Conference Coverage

PACIFIC: Durvalumab extends PFS in stage 3 NSCLC


 

AT ESMO 2017

MADRID – For patients with locally advanced, unresectable non-small cell lung cancer, consolidation therapy with the anti-programmed death ligand 1 (PD-L1) inhibitor durvalumab after chemoradiation was associated with significantly better progression-free survival (PFS) than placebo, results of an interim analysis of the phase 3 PACIFIC trial showed.


Among 713 patients with stage III NSCLC treated with definitive chemoradiotherapy, the median PFS from randomization was 16.8 months for patients assigned to durvalumab compared with 5.6 months for patients assigned to placebo, reported Luis Paz-Ares, MD, from the University of Madrid, Spain.
“Overall, we think durvalumab is a promising option for patients with stage III non-small cell lung cancer treated with chemoradiation,” he said at a briefing at the European Society of Medical Oncology (ESMO) Congress.


Approximately 25% to 30% of patients with NSCLC have locally advanced disease at the time of presentation. Patients with unresectable disease and good performance status are treated with chemoradiotheraoy consisting of a platinum doublet with concurrent radiation, but median PFS in these patients is generally short, on the order of 8 months. The 5-year overall survival (OS) rate is 15%, he said.
Given the lack of major advances in the care of patients with stage 3 disease, investigators have been looking to newer therapies such as immune checkpoint inhibitors to see whether they could improve outcomes.


PACIFIC is a phase 3 trial in which patients with stage III NSCLC who did not have disease progression after a minimum of two cycles of platinum-based chemotherapy were assigned on a 2:1 basis to receive intravenous durvalumab 10 mg/kg or placebo every 2 weeks for up to 12 months. Patients were stratified by age, sex, and smoking history.
Dr. Paz-Ares presented PFS results from the interim analysis, planned when about 367 events had occurred. Data on the co-primary endpoint of OS were not mature at the time of the data cutoff.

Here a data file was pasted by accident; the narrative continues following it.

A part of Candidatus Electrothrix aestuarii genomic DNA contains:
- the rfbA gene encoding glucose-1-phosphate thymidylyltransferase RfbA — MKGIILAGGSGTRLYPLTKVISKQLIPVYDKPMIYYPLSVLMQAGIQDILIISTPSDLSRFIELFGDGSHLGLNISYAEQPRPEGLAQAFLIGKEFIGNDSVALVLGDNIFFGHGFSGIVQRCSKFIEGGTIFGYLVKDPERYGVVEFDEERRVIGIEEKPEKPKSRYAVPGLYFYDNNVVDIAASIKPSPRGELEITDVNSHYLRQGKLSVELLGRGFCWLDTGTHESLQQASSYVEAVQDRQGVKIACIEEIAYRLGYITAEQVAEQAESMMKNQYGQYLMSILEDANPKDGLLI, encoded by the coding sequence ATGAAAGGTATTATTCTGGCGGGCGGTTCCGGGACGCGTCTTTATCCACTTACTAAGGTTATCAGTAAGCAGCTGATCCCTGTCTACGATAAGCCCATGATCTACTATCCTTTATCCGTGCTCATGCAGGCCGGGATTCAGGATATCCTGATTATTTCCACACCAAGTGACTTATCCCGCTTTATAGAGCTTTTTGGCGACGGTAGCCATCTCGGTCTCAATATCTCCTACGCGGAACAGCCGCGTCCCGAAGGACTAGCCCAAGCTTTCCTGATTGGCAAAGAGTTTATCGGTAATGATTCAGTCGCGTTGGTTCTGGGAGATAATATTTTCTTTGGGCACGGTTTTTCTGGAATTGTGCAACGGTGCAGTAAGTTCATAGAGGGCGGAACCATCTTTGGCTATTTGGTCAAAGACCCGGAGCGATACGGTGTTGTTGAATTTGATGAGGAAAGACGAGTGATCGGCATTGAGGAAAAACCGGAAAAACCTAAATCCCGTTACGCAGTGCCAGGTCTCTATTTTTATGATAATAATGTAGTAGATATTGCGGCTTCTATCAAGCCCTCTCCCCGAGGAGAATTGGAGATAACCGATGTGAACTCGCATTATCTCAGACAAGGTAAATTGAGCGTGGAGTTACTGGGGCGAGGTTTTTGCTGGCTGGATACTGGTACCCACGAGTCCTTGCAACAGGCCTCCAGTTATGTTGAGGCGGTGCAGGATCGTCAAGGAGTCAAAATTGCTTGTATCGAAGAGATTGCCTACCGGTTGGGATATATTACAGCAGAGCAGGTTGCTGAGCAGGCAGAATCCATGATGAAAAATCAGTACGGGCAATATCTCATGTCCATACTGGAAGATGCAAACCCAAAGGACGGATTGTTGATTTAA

Median PFS from randomization according to blinded independent central review for 476 patients treated with durvalumab was 16.8 months, compared with 5.6 months for 237 patients who received the placebo. This translated into a stratified hazard ratio (HR) of 0.52 (P less than .0001).
The respective PFS rates for durvalumab and placebo, were 59.9% vs. 35.3% at 12 months, and 44.2% vs. 27% at 18 months.
Among 443 patients on durvalumab and 213 on placebo who were evaluable for objective responses (OR), the respective OR rates were 28.4% vs. 16.
There were 6 complete responses (CR), 120 partial responses (PR), and 233 cases of stable disease in the durvalumab arm, compared with one CR, 33 PR, and 119 cases of stable disease in the placebo arm. In the durvalumab arm, 73 patients (16.5%) had progressive disease, compared with 59 patients (27.7%) in the placebo arm.


The median duration of response was not reached in the durvalumab arm, compared with 13.8 months in the placebo arm.
The PD-L1 inhibitor was also associated with a lower incidence of any new lesion among the intention-to-treat population (20.4% vs. 32.1%).
Grade 3 or 4 toxicities from any cause were slightly higher with durvalumab, at 29.9% vs. 26.1%. Events leading to discontinuation were also higher with the active drug, at 15.4% vs. 9.8% for placebo.
There were 21 deaths (4.4%) of patients treated with durvalumab, and 13 deaths (5.6%) of patients treated with placebo.
“In my opinion, this is a very well-designed study, and the results are very promising,” commented Enriqueta Felip, MD, who was not involved in the PACIFIC trial.


“We need to wait for the overall survival results, but in my opinion this is a very valuable trial in a group of patients [for whom] we need new strategies,” she said.
Dr. Felip was invited to the briefing as an independent commentator.
Results of the interim analysis of the PACIFIC trial were also published online in the New England Journal of Medicine.
The PACIFIC trial was funded by AstraZeneca. Dr. Paz-Ares has received consultancy fees from the company. Dr. Felip disclosed financial relationships with multiple companies not including AstraZeneca.

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